hundreds or more msg/seccond with the server, and you want a very fast
    response, then stay away of XML/HTTP.

    About SOAP, my advice is use it only when is mandatory: i.e. when your
    software have to comunicate with a given product who speak only SOAP.
    Soap have a poor design (just look at Corba for comparation) and the
    overhead is unbelivable: A Soap message with XML serialised data for the
    struct of OP will waste about 20..50 times (yes, TIMES) as much bandwidth
    and will waste about 10..100 times as much processing power on the server
    side compared with when you serialize data by yourself in binary endian
    independent format.
    nospam, Sep 19, 2004
    #5
  6. Oliver Gerlich

    Phlip Guest

    John Harrison wrote:

    > Write some code to convert the struct you want to send into a char array.
    > Write some code to turn that char array back into a struct. Use the first
    > piece of code when you send, the second when you recieve. Trying to send
    > anything more complicated than char arrays between different types of
    > computers is asking for trouble.


    Oh, and then you must figure out either a length system for each part of the
    string, or sentinels and delimeters for the ends of strings. Then you must
    figure out how to escape the delimiters if your users type them inside
    strings. Then you might need a system to name each data element.

    Oh, and then you might localize, and need to pack UTF-8 into your strings.

    Use XML. If HTTP is slow, even to a server you programmed, then rewrite a
    simpler version of it.

    --
    Phlip
    http://industrialxp.org/community/bin/view/Main/TestFirstUserInterfaces
    Phlip, Sep 20, 2004
    #6
  7. Oliver Gerlich

    away Guest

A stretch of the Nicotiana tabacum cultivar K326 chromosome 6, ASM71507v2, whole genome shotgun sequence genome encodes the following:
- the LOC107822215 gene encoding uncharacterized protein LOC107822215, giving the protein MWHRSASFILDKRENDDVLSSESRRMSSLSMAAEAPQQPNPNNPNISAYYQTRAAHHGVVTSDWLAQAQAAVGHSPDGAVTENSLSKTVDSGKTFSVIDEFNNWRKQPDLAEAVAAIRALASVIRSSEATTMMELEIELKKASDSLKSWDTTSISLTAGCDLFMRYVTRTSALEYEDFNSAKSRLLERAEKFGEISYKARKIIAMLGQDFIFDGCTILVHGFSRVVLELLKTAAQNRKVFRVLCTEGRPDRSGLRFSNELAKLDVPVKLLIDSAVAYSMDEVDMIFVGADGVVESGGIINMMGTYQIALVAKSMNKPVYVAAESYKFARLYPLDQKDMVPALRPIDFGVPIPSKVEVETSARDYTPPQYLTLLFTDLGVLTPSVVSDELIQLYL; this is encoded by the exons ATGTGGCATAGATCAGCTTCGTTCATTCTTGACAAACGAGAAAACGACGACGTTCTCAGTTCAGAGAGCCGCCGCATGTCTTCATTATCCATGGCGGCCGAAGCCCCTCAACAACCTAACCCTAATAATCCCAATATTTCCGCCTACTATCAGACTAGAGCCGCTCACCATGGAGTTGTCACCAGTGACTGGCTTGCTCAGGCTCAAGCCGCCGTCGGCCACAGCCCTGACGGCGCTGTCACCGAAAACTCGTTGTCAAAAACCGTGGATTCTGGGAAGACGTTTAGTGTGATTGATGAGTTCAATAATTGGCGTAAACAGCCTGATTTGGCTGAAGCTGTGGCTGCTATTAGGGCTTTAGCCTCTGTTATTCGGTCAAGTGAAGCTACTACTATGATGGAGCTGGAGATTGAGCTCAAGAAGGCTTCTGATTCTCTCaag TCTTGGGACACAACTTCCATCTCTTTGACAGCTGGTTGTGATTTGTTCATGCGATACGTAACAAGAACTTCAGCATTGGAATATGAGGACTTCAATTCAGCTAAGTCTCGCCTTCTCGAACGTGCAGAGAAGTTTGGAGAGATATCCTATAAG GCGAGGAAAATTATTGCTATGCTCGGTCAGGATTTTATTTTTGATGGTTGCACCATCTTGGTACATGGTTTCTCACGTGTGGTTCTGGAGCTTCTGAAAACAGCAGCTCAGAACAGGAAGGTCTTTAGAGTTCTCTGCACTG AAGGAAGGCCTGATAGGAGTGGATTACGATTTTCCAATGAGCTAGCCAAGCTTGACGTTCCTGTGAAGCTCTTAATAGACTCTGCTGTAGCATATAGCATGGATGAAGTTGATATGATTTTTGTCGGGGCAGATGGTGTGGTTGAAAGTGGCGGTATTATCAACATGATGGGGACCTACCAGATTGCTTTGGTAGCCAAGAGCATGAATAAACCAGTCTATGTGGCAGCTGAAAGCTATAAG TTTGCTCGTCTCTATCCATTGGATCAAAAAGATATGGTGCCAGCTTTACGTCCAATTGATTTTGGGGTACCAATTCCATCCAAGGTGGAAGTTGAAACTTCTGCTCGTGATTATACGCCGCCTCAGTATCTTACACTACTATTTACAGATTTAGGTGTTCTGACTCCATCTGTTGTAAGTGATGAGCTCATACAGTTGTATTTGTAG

nospam <> wrote in message
    news:...
    > Phlip wrote:
    >
    > > You need to serialize your data into XML, and then transfer that in a
    > > higher level protocol, such as HTTP. After you go with a pre-existing
    > > system like those, they will answer all of your low-level questions,

    such
    > > as how do I make this string arbitary length, or how do I add a new

    field,
    > > or how do I change a field's meaning, or how to I interpret a

    transmission
    > > error, etc.

    >
    >
    > Today, many people use XML over HTTP or even SOAP for the job
    > regardles if that is good or bad for the application.
    > The core ideea to keep in mind is the ammount of comunication and answer
    > time you want.
    > If these are not a issue (i.e. you send 2 msg/seccond and a 1/2...1 second
    > is ok) you can use XML over HTTP. If your client is going to exchange
    > hundreds or more msg/seccond with the server, and you want a very fast
    > response, then stay away of XML/HTTP.
    >

    Why XML/HTTP is slow?

    > About SOAP, my advice is use it only when is mandatory: i.e. when your
    > software have to comunicate with a given product who speak only SOAP.
    > Soap have a poor design (just look at Corba for comparation) and the
    > overhead is unbelivable: A Soap message with XML serialised data for the
    > struct of OP will waste about 20..50 times (yes, TIMES) as much bandwidth
    > and will waste about 10..100 times as much processing power on the server
    > side compared with when you serialize data by yourself in binary endian
    > independent format.
    >
    >

    What consists overheads of SOAP?

    Thanks for your insights in advance!
    away, Sep 21, 2004
    #7
  8. "Phlip" <> wrote in message
    news:qxB3d.21906$...
    > John Harrison wrote: